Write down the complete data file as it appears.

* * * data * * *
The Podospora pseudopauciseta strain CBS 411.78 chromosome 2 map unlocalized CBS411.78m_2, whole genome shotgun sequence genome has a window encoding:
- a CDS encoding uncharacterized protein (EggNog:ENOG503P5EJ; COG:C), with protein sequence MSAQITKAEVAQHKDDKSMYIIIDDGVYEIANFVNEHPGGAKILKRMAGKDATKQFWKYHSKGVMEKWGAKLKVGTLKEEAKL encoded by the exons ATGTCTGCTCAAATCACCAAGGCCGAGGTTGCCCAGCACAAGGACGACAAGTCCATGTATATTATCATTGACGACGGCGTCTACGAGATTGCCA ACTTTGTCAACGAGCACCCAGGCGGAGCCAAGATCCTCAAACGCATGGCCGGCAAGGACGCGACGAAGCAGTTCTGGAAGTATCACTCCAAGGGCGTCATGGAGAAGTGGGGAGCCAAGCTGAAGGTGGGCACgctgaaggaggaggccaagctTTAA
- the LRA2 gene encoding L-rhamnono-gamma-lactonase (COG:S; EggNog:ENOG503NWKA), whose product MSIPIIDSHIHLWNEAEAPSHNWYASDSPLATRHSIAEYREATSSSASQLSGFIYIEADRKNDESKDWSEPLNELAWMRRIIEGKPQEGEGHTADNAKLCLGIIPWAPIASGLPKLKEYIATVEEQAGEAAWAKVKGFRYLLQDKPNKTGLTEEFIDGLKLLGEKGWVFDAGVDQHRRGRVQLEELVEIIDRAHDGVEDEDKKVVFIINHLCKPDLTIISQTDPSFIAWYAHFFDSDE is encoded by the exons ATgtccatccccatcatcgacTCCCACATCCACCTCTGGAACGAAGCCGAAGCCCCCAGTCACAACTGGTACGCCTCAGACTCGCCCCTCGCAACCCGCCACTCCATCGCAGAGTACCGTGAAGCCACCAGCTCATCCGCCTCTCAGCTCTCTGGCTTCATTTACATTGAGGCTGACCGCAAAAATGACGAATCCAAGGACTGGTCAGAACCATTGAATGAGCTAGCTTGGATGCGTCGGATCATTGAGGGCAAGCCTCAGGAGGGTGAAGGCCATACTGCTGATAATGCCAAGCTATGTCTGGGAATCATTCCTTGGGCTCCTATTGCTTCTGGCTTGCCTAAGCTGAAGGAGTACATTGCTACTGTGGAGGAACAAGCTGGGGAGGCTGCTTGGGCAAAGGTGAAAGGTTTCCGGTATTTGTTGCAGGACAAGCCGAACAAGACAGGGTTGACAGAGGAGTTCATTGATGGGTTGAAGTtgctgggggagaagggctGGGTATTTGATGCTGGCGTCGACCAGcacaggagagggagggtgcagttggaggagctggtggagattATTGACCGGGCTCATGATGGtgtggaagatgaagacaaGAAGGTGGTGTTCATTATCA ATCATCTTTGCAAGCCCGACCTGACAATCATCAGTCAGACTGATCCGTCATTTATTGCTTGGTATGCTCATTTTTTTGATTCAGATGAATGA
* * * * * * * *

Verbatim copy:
The Podospora pseudopauciseta strain CBS 411.78 chromosome 2 map unlocalized CBS411.78m_2, whole genome shotgun sequence genome has a window encoding:
- a CDS encoding uncharacterized protein (EggNog:ENOG503P5EJ; COG:C), with protein sequence MSAQITKAEVAQHKDDKSMYIIIDDGVYEIANFVNEHPGGAKILKRMAGKDATKQFWKYHSKGVMEKWGAKLKVGTLKEEAKL encoded by the exons ATGTCTGCTCAAATCACCAAGGCCGAGGTTGCCCAGCACAAGGACGACAAGTCCATGTATATTATCATTGACGACGGCGTCTACGAGATTGCCA ACTTTGTCAACGAGCACCCAGGCGGAGCCAAGATCCTCAAACGCATGGCCGGCAAGGACGCGACGAAGCAGTTCTGGAAGTATCACTCCAAGGGCGTCATGGAGAAGTGGGGAGCCAAGCTGAAGGTGGGCACgctgaaggaggaggccaagctTTAA
- the LRA2 gene encoding L-rhamnono-gamma-lactonase (COG:S; EggNog:ENOG503NWKA), whose product MSIPIIDSHIHLWNEAEAPSHNWYASDSPLATRHSIAEYREATSSSASQLSGFIYIEADRKNDESKDWSEPLNELAWMRRIIEGKPQEGEGHTADNAKLCLGIIPWAPIASGLPKLKEYIATVEEQAGEAAWAKVKGFRYLLQDKPNKTGLTEEFIDGLKLLGEKGWVFDAGVDQHRRGRVQLEELVEIIDRAHDGVEDEDKKVVFIINHLCKPDLTIISQTDPSFIAWYAHFFDSDE is encoded by the exons ATgtccatccccatcatcgacTCCCACATCCACCTCTGGAACGAAGCCGAAGCCCCCAGTCACAACTGGTACGCCTCAGACTCGCCCCTCGCAACCCGCCACTCCATCGCAGAGTACCGTGAAGCCACCAGCTCATCCGCCTCTCAGCTCTCTGGCTTCATTTACATTGAGGCTGACCGCAAAAATGACGAATCCAAGGACTGGTCAGAACCATTGAATGAGCTAGCTTGGATGCGTCGGATCATTGAGGGCAAGCCTCAGGAGGGTGAAGGCCATACTGCTGATAATGCCAAGCTATGTCTGGGAATCATTCCTTGGGCTCCTATTGCTTCTGGCTTGCCTAAGCTGAAGGAGTACATTGCTACTGTGGAGGAACAAGCTGGGGAGGCTGCTTGGGCAAAGGTGAAAGGTTTCCGGTATTTGTTGCAGGACAAGCCGAACAAGACAGGGTTGACAGAGGAGTTCATTGATGGGTTGAAGTtgctgggggagaagggctGGGTATTTGATGCTGGCGTCGACCAGcacaggagagggagggtgcagttggaggagctggtggagattATTGACCGGGCTCATGATGGtgtggaagatgaagacaaGAAGGTGGTGTTCATTATCA ATCATCTTTGCAAGCCCGACCTGACAATCATCAGTCAGACTGATCCGTCATTTATTGCTTGGTATGCTCATTTTTTTGATTCAGATGAATGA